Donavan Whyte, vice president EMEA at Rosetta Stone, talks to Reward about the pros and cons of financial and non-financial reward - and how the company has worked with Xactly to create an effective reward strategy.


“I don’t believe that many HR departments are giving enough thought to the subject of reward and to what it means to their organisation,” comments Donavan Whyte, vice president EMEA at Rosetta Stone. “They’re being reactionary rather than planning reward strategically in line with their initiatives.”

Whyte acknowledges that financial and monetary reward “can absolutely work as incentives”, however advocates a form of recognition that combines cash incentivisation with reward and personal recognition of a non-financial nature.

Rosetta Stone, for example, sponsors the Global Volleyball League, which hosts an annual tournament in June in Amsterdam. All of the sales team can compete to win tickets to be flown to Amsterdam and to be a part of the finals.

“It’s generated a huge amount of interest,” says Whyte. “We have a large American team, who would love to travel to Europe – it’s turned out to be a really great incentive, and one that’s creating a lot of noise. You need to think about who the reward is for and what, emotively, it means to them.”

Working with incentive specialists Xactly, Rosetta Stone have created a comprehensive financial and non-financial recognition package for their staff.

Other travel rewards include an annual circle of excellence, which rewards the top salespeople with an all-expenses-paid trip with their partner – previous trips including Costa Rica and the Amalfi Coast.

The monetary value of a reward such as the Amsterdam trip would be around £1000, Whyte estimates – but the emotive meaning to staff of being able to travel to a globally televised event outweighs all this.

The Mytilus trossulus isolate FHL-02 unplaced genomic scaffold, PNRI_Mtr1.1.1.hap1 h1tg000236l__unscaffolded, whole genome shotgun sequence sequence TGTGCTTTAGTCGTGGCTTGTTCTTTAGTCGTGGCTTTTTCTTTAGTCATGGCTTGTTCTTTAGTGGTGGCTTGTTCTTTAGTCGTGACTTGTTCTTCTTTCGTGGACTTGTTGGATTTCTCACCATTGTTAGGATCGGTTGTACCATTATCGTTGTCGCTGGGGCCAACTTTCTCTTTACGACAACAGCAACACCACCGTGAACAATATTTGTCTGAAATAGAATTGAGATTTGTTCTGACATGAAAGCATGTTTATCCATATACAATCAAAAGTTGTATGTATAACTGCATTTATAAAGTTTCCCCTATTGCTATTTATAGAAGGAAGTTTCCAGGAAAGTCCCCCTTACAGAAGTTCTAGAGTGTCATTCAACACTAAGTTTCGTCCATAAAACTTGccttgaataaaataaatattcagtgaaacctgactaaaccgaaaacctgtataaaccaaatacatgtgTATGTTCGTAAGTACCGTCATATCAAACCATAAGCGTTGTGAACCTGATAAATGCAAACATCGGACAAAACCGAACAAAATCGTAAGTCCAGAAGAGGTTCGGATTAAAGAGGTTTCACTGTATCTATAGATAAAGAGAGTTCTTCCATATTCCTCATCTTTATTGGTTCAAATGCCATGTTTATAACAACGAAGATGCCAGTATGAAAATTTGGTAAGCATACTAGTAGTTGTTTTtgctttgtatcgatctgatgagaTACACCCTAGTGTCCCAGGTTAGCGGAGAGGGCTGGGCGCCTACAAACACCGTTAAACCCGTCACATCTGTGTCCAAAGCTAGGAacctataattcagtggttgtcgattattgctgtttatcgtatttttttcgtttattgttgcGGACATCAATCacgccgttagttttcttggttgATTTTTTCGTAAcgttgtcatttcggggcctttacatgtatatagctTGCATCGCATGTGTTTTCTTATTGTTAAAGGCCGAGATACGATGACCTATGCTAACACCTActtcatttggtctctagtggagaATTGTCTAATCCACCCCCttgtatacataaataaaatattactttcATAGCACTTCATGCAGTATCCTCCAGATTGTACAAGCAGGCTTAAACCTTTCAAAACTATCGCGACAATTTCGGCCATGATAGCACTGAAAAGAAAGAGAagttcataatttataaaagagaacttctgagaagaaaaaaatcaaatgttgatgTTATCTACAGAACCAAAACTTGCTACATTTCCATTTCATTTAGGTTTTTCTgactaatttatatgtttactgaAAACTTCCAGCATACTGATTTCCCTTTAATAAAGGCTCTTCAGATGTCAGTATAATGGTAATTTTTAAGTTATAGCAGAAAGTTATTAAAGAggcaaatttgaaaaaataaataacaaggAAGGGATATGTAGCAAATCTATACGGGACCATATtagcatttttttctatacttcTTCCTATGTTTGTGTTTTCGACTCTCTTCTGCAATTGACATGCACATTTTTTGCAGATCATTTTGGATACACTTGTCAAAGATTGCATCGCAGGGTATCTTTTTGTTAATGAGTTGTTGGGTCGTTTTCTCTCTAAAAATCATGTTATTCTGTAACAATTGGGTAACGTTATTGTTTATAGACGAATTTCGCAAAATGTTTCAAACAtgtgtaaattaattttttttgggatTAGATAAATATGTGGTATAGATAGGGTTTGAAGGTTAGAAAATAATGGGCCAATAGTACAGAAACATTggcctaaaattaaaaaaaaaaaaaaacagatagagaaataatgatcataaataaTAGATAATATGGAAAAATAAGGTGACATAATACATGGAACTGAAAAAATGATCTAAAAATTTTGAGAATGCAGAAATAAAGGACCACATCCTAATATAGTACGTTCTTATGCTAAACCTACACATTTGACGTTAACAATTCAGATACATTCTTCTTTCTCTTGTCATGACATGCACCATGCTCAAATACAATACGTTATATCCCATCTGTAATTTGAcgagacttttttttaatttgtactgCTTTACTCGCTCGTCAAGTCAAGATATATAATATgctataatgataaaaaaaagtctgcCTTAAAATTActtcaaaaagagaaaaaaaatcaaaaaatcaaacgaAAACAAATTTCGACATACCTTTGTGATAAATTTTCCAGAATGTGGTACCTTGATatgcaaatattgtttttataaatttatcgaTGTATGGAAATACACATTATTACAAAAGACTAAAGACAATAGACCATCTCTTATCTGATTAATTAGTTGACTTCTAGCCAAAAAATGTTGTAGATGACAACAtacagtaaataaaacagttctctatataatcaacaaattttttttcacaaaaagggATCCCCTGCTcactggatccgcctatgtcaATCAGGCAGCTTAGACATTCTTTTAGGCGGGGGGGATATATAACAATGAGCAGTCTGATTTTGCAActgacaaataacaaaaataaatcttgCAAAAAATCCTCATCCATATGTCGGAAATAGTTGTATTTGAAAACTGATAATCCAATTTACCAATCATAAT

“Particularly for those organisations that have very wide demographics with different needs, it’s important for business leaders to get a full view of the organisation, and culturally what that organisation desires” he explains.

“Of course you can’t please everyone, and sometimes you have to go with the wants of the majority – but it’s about establishing the culture of the organisation, and what would suit those individuals best.”

Rosetta Stone has been predominantly focused on reward for the sales team – but this is changing, as the company is starting to think about how to motivate and reward everyone around the organisation.

“Just rewarding the sales team is motivating for them – but can be demotivating for people who think they’ve contributed considerably but have not been rewarded in the same way.”

And there are no excuses for not understanding what your workforce wants. “We send out a survey that asks what’s most important to our employees – we’ve taken positive action to get some feedback, to try and establish what would be the best thing for them. Online surveys are quick and easy ways to establish these things.”

While Whyte maintains that financial reward can be successful, he is adamant that such tailored non-financial reward allows staff to take control of their reward, feel more emotively linked to it, and remain more highly motivated.